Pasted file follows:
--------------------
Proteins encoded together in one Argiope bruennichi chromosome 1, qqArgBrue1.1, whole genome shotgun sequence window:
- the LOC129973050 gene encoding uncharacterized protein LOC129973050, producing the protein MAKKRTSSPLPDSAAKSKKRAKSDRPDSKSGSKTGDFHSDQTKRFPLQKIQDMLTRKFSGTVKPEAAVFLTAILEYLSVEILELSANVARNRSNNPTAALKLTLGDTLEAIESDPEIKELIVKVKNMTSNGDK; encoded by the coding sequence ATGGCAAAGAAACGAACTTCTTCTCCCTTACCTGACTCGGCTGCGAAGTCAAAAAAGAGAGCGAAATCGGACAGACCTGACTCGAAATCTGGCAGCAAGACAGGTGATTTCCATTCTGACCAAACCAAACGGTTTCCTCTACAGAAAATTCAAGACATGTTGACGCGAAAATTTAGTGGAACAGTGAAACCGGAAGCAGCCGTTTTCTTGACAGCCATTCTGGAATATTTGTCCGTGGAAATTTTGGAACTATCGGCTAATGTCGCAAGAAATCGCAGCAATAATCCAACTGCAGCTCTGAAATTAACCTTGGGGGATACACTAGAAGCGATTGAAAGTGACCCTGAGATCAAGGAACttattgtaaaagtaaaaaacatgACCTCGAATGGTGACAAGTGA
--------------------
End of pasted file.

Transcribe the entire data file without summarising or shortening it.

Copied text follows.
Proteins encoded together in one Argiope bruennichi chromosome 1, qqArgBrue1.1, whole genome shotgun sequence window:
- the LOC129973050 gene encoding uncharacterized protein LOC129973050, producing the protein MAKKRTSSPLPDSAAKSKKRAKSDRPDSKSGSKTGDFHSDQTKRFPLQKIQDMLTRKFSGTVKPEAAVFLTAILEYLSVEILELSANVARNRSNNPTAALKLTLGDTLEAIESDPEIKELIVKVKNMTSNGDK; encoded by the coding sequence ATGGCAAAGAAACGAACTTCTTCTCCCTTACCTGACTCGGCTGCGAAGTCAAAAAAGAGAGCGAAATCGGACAGACCTGACTCGAAATCTGGCAGCAAGACAGGTGATTTCCATTCTGACCAAACCAAACGGTTTCCTCTACAGAAAATTCAAGACATGTTGACGCGAAAATTTAGTGGAACAGTGAAACCGGAAGCAGCCGTTTTCTTGACAGCCATTCTGGAATATTTGTCCGTGGAAATTTTGGAACTATCGGCTAATGTCGCAAGAAATCGCAGCAATAATCCAACTGCAGCTCTGAAATTAACCTTGGGGGATACACTAGAAGCGATTGAAAGTGACCCTGAGATCAAGGAACttattgtaaaagtaaaaaacatgACCTCGAATGGTGACAAGTGA